Feeds:
Posts
Comments

Posts Tagged ‘Bayard Rustin’

Mildred and Richard LovingFifty years ago last month, Richard Loving and Mildred Jeter got married in the District of Columbia. Richard and Mildred met and fell in love in Caroline County, Virginia, where their families had lived for generations, but in 1958 interracial marriages were illegal in Virginia. Mildred said later that she didn’t even know about the law, but she thought Richard did. They went to D.C., picked a preacher out of the phone book, got married, and came home to Caroline County.

But Virginia, then as now, saw no reason to honor the full faith and credit clause of the Constitution. Getting married outside the state didn’t mean you were married in Virginia. In fact, the law specifically prohibited Virginia residents who couldn’t marry within the state from traveling outside the state to marry. (The same kind of law is still in effect in some states, and could be applied against same-sex couples from those states if they went to California or Canada to get married.) In July, Mildred and Richard were awakened at 2 a.m. to the sight of the sheriff standing at the foot of their bed. Caroline County Sheriff R. Garnett Brooks and two deputies shone flashlights into the couple’s faces.

Judge Leon Bazile“Who’s this woman you’re sleeping with?” barked the sheriff.

“I’m his wife,” said Mildred.

That’s when Mildred found out it was illegal for an interracial couple to marry in Virginia, and that it was illegal for an interracial couple in Virginia to go elsewhere to get married, too. The servants of the law rousted the couple out of bed and arrested them. At the October session of the Caroline County Circuit Court, a grand jury indicted them for violating Virginia’s anti-miscegenation laws. On 6 January 1959, the Lovings pled guilty to the charge, and Judge Leon Bazile sentenced them to a year in prison, to be suspended on the condition that they leave the state and never return together for twenty-five years. Judge Bazile, not unlike today’s marriage opponents, invoked the will of God in his decision:

Almighty God created the races white, black, yellow, malay and red, and he placed them on separate continents. And but for the interference with his arrangement there would be no cause for such marriages. The fact that he separated the races shows that he did not intend for the races to mix.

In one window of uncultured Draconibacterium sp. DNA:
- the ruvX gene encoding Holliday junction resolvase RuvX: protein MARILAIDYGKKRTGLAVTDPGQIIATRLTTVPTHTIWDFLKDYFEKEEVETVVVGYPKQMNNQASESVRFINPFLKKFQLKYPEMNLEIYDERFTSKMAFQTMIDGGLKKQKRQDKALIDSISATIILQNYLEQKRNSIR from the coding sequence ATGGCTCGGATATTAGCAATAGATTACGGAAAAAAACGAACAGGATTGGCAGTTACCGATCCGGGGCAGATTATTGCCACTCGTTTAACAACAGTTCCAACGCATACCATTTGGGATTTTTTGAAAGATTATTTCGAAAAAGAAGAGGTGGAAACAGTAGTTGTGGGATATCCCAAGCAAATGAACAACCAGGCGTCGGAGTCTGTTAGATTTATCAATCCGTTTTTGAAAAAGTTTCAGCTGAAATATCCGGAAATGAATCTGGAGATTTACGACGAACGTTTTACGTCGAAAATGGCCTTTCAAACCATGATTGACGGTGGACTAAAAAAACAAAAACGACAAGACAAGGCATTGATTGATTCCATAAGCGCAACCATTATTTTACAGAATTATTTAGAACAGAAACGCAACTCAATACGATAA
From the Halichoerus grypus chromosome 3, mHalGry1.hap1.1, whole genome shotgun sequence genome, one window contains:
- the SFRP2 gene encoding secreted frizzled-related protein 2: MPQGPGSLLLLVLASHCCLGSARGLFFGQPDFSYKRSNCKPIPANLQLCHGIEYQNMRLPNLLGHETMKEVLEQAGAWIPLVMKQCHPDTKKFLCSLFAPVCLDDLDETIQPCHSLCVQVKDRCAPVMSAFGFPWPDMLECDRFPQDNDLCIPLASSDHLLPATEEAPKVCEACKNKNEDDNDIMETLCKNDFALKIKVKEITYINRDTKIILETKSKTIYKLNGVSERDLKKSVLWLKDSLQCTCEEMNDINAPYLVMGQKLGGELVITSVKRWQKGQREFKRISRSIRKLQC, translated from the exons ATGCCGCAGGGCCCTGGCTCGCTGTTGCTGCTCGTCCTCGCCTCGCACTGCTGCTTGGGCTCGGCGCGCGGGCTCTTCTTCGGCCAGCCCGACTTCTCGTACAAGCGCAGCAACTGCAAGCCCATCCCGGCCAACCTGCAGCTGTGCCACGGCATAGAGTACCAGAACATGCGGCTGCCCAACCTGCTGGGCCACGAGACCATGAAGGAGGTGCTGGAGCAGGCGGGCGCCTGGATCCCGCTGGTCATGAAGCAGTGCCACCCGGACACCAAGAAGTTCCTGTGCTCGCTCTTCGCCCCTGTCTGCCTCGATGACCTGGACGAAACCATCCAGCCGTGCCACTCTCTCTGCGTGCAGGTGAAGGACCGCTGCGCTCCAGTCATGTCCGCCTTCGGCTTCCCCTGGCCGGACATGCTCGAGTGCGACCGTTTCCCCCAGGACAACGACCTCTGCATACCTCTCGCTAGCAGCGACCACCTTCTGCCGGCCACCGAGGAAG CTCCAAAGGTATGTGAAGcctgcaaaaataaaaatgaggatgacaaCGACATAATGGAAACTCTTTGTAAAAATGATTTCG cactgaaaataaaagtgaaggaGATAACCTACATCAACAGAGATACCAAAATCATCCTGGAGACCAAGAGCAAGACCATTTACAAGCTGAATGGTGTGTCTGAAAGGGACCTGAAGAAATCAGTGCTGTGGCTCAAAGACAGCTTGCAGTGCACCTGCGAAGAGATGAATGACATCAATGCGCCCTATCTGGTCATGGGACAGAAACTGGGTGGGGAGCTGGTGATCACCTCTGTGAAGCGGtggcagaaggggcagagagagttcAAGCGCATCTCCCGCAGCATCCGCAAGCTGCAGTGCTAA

The Lovings paid $72 in court costs (about $525 in 2008 dollars), packed their bags, and moved to the District of Columbia. Over the next few years, they made furtive visits to see their friends and relatives in Virginia, never traveling together. They didn’t like city life, and they wanted to go home for good. Neither one of them had ever lived anywhere but Caroline County before.

In 1963, Mildred Loving wrote to Attorney General Robert Kennedy to ask him a question. If the Civil Rights Act were passed, would she and Richard be able to go home? Kennedy referred the Lovings to the American Civil Liberties Union, and soon they had attorneys, Bernard S. Cohen and Philip J. Hirschkop. With their help, the Lovings would challenge Virginia law.

Bernard S. CohenCohen told the Lovings some of the legal approaches they could take in the case, but the Lovings were quiet people, uninterested in constitutional law. They weren’t out to change the world; they just wanted to go home. Richard Loving said, “Mr. Cohen, tell the court I love my wife, and it is just unfair that I can’t live with her in Virginia.” Years later, Cohen recalled that when he told the Lovings their case would probably go to the Supreme Court, Richard’s jaw dropped.

On 8 November 1963, the Lovings filed suit in Virginia asking that their convictions be vacated on the grounds that Virginia’s marriage laws violated the Fourteenth Amendment. After nearly a year with no results, they filed a class action suit in the U.S. District Court on 28 October 1964, asking the Court to find Virginia’s marriage laws unconstitutional. On 22 January 1965, the state trial judge upheld the Lovings’ convictions, and they appealed to the state Supreme Court. The U.S. District Court continued the case to allow it to play out in Virginia.

The Supreme Court of Appeals of Virginia reversed the Lovings’ convictions, but refused to recognize their marriage. The Court cited an earlier case that had said allowing interracial marriage would give rise to “a mongrel breed of citizens,” and “the obliteration of racial pride.” As Cohen had predicted, the Lovings were headed for the United States Supreme Court.